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Noel v. AT&T Corp.

United States Court of Appeals, Eighth Circuit

December 4, 2014

Jack Noel, Plaintiff - Appellant
v.
AT& T Corp.; SBC Internet Services, Inc., Defendants - Appellees

Submitted September 11, 2014

Appeal from United States District Court for the Eastern District of Missouri - St. Louis.

For Jack Noel, Plaintiff - Appellant: Thomas D. Appelbaum: Law Offices of Tom Appelbaum, Chesterfield, MO.

For AT& T Corp., SBC Internet Services, Inc., Defendants - Appellees: Heidi Kuns Durr, Thomas Scott Stewart, Robert Lance Witcher, Ogletree & Deakins, Saint Louis, MO.

Before BYE, COLLOTON, and GRUENDER, Circuit Judges.

OPINION

GRUENDER, Circuit Judge.

In this diversity suit brought under the Missouri Human Rights Act, Jack Noel claims SBC Internet Services, Inc. and AT& T Corp. (together, " SBC" ) constructively discharged him because of his disability. Finding no genuine issue of material fact as to whether Noel was constructively discharged, the district court[1] granted SBC's motion for summary judgment. We affirm.

In 2006, Noel accepted a new position at SBC that involved frequent travel, which aggravated his diabetes. Two years later, Noel was hospitalized after collapsing at an airport, and the next year, SBC gave him a temporary assignment that did not involve travel. After Noel performed poorly in both his new position and the

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temporary assignment, SBC put him on a performance-improvement plan. Two weeks later, Noel was hospitalized again, this time for five days after suffering a breakdown. He never returned to SBC. Noel's doctor advised Noel that further travel might be harmful, and after six months of disability leave, Noel resigned from SBC. No one at SBC told him to resign, told him he could not return to work, or ever disparaged him in any way related to his diabetes.

On appeal, Noel claims that SBC violated the Missouri Human Rights Act by discharging him because of his diabetes, a disability. See Mo. Rev. Stat. § 213.055. To prove his claim, Noel must show that (1) he " is legally disabled; (2) [he] was discharged; and (3) [his] disability was a factor in the . . . discharge." See Hervey v. Mo. Dep't of Corr., 379 S.W.3d 156, 160 (Mo. 2012). Because Noel admits he resigned, he does not argue that SBC actually discharged him. He claims instead that SBC constructively discharged him by " deliberately [rendering his] working conditions so intolerable that [he was] forced to quit." See Wallingsford v. City of Maplewood, 287 S.W.3d 682, 686 (Mo. 2009). The district court granted summary judgment for SBC, determining that Noel did not raise a genuine issue as to whether he was constructively discharged.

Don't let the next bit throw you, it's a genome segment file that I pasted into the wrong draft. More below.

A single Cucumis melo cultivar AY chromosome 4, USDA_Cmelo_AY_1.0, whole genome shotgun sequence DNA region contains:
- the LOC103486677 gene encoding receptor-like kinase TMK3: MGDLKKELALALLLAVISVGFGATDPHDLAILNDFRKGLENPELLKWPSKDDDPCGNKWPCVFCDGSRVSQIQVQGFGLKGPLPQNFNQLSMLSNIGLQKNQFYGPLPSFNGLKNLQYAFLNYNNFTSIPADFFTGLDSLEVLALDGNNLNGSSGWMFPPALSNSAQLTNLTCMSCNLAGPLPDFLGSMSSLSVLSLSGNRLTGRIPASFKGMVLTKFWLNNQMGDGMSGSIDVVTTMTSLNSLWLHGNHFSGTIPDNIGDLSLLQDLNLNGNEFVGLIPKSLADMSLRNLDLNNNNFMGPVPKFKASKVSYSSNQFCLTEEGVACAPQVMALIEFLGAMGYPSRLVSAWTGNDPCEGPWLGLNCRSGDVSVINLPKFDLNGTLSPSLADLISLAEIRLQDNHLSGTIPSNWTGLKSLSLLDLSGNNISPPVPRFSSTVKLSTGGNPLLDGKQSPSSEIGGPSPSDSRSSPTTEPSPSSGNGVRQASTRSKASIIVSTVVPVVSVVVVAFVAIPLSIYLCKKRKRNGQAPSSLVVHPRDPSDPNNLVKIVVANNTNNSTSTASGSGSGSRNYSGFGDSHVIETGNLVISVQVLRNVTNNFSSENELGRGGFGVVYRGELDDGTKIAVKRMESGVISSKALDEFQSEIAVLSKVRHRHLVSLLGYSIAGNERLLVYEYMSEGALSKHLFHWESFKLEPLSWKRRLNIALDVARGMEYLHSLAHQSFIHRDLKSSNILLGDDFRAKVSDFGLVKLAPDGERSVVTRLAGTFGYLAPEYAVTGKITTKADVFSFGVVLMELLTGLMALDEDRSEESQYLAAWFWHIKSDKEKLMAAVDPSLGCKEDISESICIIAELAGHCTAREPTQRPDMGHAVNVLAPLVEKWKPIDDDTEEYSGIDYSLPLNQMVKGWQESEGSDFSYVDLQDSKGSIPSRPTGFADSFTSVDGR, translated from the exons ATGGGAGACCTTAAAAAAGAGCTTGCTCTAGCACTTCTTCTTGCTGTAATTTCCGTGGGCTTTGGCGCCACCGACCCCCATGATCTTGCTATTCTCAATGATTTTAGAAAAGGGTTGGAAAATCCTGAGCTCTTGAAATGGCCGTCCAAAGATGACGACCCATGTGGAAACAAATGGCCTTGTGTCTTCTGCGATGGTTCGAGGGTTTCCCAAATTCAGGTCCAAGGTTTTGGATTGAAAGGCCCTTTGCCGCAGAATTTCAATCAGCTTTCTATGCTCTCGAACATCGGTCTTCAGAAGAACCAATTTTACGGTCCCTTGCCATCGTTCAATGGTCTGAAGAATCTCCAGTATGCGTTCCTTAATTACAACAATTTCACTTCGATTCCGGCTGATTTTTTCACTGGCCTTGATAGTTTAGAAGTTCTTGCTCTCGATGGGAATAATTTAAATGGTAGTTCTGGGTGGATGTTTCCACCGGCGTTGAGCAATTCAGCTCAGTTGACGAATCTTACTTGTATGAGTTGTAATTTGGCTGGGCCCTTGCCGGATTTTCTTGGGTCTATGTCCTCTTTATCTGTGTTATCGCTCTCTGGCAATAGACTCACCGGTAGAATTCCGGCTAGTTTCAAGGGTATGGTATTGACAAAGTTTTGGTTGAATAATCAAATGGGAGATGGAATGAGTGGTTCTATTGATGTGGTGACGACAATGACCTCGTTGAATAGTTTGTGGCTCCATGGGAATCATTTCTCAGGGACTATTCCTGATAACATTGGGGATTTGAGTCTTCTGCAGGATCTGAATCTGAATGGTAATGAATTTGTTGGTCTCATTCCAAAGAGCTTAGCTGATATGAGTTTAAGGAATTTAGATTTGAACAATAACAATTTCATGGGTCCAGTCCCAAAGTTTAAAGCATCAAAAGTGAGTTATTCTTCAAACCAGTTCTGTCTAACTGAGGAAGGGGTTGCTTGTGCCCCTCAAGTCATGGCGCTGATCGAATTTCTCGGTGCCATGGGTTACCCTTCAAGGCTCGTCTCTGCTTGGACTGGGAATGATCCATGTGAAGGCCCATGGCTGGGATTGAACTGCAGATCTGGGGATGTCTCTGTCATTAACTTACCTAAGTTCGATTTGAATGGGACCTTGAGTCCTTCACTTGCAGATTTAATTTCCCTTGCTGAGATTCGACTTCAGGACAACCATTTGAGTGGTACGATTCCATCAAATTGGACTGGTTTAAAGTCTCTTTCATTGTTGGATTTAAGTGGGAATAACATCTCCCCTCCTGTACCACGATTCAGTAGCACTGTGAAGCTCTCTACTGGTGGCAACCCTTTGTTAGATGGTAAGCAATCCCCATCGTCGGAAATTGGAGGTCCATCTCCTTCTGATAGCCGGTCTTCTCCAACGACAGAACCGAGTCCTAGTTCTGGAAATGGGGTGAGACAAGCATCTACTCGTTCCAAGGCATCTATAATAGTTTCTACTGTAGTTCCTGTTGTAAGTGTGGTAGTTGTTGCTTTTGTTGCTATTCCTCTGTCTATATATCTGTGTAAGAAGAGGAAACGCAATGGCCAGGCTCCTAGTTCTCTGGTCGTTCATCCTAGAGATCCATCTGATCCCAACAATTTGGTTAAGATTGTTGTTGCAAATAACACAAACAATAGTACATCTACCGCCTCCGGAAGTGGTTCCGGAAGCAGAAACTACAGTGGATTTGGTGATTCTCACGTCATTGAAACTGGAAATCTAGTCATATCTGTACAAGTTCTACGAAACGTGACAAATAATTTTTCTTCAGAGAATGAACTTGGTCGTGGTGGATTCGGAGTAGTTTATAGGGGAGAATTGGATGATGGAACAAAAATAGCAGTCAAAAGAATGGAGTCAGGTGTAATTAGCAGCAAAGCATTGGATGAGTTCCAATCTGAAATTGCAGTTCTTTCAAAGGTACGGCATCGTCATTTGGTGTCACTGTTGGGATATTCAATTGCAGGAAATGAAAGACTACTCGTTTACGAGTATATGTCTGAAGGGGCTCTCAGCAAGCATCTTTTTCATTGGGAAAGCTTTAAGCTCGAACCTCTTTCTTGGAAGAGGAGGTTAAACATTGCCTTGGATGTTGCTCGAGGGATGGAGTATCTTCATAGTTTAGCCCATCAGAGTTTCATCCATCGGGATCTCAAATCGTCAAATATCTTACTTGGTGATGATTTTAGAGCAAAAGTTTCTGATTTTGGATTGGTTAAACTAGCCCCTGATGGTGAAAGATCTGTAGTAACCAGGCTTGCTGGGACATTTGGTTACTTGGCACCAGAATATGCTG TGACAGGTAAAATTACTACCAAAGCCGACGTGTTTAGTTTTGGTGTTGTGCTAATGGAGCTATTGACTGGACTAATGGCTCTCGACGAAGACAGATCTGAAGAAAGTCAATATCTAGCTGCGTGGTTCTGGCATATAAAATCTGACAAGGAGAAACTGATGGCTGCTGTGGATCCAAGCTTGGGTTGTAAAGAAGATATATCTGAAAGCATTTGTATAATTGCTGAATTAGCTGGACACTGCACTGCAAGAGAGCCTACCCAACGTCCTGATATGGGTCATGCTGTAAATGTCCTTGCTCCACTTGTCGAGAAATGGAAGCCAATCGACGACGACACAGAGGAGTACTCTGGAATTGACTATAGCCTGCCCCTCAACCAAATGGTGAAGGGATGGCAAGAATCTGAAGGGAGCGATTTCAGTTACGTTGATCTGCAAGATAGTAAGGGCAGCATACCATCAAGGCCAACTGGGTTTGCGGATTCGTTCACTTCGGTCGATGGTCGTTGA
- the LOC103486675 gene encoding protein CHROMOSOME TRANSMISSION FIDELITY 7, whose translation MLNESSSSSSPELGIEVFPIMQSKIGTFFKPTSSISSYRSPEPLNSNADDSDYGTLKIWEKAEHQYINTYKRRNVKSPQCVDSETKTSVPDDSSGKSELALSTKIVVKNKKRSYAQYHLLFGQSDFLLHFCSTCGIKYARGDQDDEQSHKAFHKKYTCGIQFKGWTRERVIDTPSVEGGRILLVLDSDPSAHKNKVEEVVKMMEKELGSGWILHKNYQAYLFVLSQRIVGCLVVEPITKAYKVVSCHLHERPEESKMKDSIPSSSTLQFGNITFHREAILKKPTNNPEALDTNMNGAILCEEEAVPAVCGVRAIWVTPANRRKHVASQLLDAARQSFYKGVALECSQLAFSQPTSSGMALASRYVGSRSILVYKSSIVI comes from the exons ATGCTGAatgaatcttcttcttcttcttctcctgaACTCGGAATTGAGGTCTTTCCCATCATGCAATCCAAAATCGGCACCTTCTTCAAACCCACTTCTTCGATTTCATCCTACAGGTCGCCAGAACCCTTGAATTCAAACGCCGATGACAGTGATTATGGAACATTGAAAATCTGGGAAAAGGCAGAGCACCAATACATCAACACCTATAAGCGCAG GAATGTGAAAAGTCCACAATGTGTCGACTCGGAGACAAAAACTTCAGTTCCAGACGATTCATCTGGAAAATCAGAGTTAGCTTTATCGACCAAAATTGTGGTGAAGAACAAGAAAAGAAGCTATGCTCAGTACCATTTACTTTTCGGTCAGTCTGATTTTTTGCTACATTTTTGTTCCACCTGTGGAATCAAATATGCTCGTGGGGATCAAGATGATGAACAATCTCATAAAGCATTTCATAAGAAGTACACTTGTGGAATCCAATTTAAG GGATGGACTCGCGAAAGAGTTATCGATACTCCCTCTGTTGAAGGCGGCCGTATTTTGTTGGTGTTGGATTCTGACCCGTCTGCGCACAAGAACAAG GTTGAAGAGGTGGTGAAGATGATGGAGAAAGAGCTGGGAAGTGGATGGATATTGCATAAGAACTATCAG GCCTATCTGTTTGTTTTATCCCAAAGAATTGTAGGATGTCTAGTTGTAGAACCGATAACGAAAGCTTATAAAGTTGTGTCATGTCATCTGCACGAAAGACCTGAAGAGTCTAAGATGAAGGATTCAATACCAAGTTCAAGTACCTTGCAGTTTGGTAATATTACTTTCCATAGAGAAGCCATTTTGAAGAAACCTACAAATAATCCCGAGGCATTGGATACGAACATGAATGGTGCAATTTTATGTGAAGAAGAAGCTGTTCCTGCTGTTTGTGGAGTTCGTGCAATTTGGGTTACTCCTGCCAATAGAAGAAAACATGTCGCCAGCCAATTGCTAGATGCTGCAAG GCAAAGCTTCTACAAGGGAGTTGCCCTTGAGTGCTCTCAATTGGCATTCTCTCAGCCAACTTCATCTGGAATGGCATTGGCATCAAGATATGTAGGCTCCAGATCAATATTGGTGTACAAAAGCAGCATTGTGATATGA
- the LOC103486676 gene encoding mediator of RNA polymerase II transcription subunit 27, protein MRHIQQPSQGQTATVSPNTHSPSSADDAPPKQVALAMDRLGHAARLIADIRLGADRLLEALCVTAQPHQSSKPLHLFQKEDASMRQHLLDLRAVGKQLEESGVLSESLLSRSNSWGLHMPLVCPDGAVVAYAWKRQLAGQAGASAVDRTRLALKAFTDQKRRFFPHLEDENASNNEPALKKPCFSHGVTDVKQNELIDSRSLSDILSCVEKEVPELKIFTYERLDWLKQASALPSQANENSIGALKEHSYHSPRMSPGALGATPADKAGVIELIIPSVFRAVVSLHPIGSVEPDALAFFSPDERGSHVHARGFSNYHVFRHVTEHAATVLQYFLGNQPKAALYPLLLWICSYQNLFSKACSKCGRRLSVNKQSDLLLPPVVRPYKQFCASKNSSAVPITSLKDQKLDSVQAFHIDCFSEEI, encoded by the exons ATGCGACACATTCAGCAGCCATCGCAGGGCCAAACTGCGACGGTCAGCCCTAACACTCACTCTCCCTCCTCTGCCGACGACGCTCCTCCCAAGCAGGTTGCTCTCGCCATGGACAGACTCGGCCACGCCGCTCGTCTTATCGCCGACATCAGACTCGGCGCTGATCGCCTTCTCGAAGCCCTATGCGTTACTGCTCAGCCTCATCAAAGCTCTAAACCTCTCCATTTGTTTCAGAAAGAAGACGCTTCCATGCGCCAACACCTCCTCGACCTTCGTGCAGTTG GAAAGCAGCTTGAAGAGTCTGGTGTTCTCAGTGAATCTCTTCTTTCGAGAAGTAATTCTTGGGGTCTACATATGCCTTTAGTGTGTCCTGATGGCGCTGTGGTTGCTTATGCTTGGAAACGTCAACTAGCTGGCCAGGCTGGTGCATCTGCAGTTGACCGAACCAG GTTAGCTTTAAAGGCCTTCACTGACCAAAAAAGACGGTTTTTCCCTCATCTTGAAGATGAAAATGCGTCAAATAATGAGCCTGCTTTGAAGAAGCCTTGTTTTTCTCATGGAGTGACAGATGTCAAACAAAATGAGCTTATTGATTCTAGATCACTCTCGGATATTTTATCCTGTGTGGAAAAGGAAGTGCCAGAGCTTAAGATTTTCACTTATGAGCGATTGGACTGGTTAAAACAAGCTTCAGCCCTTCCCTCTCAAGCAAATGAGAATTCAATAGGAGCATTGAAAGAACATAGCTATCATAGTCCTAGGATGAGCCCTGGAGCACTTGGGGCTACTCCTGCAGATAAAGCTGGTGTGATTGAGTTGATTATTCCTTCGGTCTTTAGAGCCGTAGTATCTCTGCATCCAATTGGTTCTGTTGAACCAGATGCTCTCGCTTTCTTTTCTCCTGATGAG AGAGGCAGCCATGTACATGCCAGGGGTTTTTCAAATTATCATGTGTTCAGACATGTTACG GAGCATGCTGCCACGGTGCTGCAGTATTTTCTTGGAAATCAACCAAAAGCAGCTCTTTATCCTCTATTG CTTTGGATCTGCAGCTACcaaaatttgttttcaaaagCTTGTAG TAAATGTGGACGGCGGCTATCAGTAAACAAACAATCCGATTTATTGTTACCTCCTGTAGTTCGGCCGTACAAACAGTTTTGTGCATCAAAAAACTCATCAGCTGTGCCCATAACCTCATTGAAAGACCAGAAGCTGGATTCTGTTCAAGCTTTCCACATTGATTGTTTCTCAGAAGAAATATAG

We review a grant of summary judgment de novo. Torgerson v. City of Rochester, 643 F.3d 1031, 1042 (8th Cir. 2011) (en banc). Summary judgment is proper if there is no genuine issue as to any material fact and the movant is entitled to judgment as a matter of law. Id. " [F]acts must be viewed in the light most favorable to the nonmoving party only if there is a genuine dispute as to those facts." Id. (quoting Ricci v. DeStefano, 557 U.S. 557, 586, 129 S.Ct. 2658, 174 L.Ed.2d 490 (2009)).

We find no genuine factual dispute as to whether Noel was constructively discharged because SBC did not " deliberately [render his] working conditions so intolerable that [he was] forced to quit." [2] See Wallingsford, 287 S.W.3d at 686. Noel presents no instances in which SBC did anything of the sort. Rather, Noel admits that no one told him to resign, told him he could not return to work, or ever disparaged him in any way related to his diabetes. Indeed, SBC actually gave Noel a temporary reprieve from travel. See Quinn v. St. Louis Cnty., 653 F.3d 745, 752 (8th Cir. 2011) (noting that attempts at accommodation suggest the employer does not want the employee to quit).

Our conclusion finds further support in Gamber v. Missouri Department of Health and Senior Services, 225 S.W.3d 470 (Mo.Ct.App. 2007). There, Gambler quit her job, which had a three-hour daily commute, after she was denied a promised transfer. Id. at 472-74. The Missouri Court of Appeals explained that the evidence failed to show that her working conditions were intolerable, id. at 476-79, and noted instead that she was subject to " the exact same working conditions that had existed from the commencement of her employment," id. at 478. Similarly, ...


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